It seems like the phrase of the day is, “When can we get back to normal?” There are some who are ready to be done with all of this and begin the next season. Others are wondering when it will be safe to go back to work, or church, or spend time with friends in a non-socially-distant kind of way. Everyone is adjusting by creating a new standard of “normal”. This creativity in finding new ways to thrive is good, it’s healthy and necessary.
Many of our pastors are asking, “When do you think we can get back to normal church? We miss gathering for worship, for prayer and fellowship. We miss seeing our church family. Will we ever be able to share coffee cups or grab a donut from the donut tree in the lobby?”
Well, forget the coffee sharing and donut trees. We will have to wait for those congregational goodies. We will return to church gatherings soon, probably somewhat differently, but we will be together. Like you, I believe in the gathered church and I love standing with my family and friends, arms and voices raised in praise and adoration to the One True God. I cannot wait for that.
But while I’ve been waiting, I’ve had the sense of something changing. Something that needs our attention.
The sense of church that we are longing for is familiar to us. For some, it’s been their experience since childhood, for others it’s what they’ve known since they first found a faith community that would love them and disciple them in the ways of Jesus. Really, it’s kind of what the first church experienced. In Acts 2:42-47 we read about the fellowship of believers, how they gathered for teaching, held everything in common and were blown away by the miraculous works of God. That is a beautiful picture of the church and it is what many people are longing to return to.
The change that I am sensing has more to do with people that do not belong to a church. The ones who are lonely and struggling, the ones who lost someone they love, the more than thirty million people who are without employment. Returning to normal is impossible for them.
I am wondering if there is a collective space where our return to normal and their shattered normal intersects? Where what we value and what they desperately need comes together in a way that brings us all to a new, more divine normal?
In my wondering, I am fairly certain that we will need a more complete picture of the church than Acts 2:42-47 provides. It’s a good picture but it may not lead us to a place of holy empathy and action. Other scriptures address the reality of caring for vulnerable people in different stages of need. James wrote about faith in relation to deeds and how the church should place taking care of others at the top of their “how to show them I’m a Christian” to do list. It’s kind of harsh so buckle up!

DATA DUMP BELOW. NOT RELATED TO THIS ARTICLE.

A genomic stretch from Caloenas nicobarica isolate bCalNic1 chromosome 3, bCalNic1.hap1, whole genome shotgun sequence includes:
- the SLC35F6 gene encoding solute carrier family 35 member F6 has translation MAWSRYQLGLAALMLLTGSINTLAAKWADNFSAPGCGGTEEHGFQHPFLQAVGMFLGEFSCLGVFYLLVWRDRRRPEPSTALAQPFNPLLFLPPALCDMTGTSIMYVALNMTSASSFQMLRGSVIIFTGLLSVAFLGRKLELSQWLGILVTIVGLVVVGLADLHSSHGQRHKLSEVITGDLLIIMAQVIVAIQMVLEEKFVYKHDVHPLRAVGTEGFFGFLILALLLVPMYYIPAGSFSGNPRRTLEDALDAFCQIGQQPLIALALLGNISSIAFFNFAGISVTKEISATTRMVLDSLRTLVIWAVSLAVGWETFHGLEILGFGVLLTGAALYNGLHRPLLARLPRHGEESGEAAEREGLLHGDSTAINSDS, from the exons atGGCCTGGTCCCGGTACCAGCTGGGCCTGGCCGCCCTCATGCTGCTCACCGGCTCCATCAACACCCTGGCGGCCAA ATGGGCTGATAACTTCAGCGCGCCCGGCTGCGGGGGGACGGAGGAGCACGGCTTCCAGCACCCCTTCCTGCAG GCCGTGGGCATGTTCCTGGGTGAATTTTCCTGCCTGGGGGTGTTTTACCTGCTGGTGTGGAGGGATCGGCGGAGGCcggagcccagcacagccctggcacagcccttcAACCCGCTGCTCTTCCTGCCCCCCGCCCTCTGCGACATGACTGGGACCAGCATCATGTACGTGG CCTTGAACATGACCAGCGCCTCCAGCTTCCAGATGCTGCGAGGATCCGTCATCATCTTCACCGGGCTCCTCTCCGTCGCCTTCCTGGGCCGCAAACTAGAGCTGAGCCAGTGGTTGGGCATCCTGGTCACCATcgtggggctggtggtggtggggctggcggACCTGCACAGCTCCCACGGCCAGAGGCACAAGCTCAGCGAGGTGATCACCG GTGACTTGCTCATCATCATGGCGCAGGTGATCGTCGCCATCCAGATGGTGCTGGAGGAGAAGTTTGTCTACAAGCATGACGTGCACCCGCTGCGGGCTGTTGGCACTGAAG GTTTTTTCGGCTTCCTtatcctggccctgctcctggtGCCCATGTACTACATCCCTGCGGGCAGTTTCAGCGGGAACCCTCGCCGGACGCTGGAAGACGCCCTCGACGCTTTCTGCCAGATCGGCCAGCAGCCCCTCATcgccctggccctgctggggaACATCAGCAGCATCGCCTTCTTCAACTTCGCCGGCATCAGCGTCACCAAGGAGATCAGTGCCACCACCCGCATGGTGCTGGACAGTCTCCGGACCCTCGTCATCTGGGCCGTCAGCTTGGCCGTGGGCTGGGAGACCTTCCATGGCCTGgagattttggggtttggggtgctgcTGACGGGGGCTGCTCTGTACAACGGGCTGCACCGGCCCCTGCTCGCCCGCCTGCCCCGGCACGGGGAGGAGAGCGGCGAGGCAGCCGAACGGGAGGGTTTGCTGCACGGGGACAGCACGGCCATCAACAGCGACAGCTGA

“Suppose a brother or a sister is without clothes and daily food. If one of you says to them, “Go in peace; keep warm and well fed,” but does nothing about their physical needs, what good is it? . . . faith by itself, if it is not accompanied by action, is dead.” (James 2:14-17)
So, here is where I find myself, where my sense that there is a new normal to explore and to embrace is taking me. Will we focus on the needs of others BEFORE we rush back to what is familiar and comforting to us? Will we lift our head to Heaven and ask the Holy Spirit to lead us, each one of us, to people who need our faith and our help? Can we become the Church that confidently steps into a broken world with the good news that God has all that is needed for those who are poor in spirit, for those who mourn, the meek and those who hunger and thirst for righteousness? Yes! We can be the Church that shows mercy and with the power of the Holy Spirit, be people who are the pure in heart (Matthew 5:3-10).
Let’s explore a renewed definition for what it means to be peacemaking children of God. Let’s bring the peace that comes with real help and real faith to everyone, everywhere, before our focus returns to Sunday gatherings. We can be the hands and feet of Jesus and minister to the communities around our church now. We don’t have to wait. Let this be our new normal.
Ideas you might consider
Encourage your members to:
- Make masks for people who need to get out of their house (How To Make A Mask Covering)
- Organize a blood drive
- Begin a church food distribution program
- Send “You are our Heroes” post cards to your local police, EMS and Fire Departments
- Provide lunch for Healthcare workers or offices
- Partner with other churches to establish a relief fund to care for people in the community who are in need.
- For your church members that did not lose their jobs or suffer any real financial hardship, encourage them to donate the stimulus money they received to a family or organization that cares for people in need.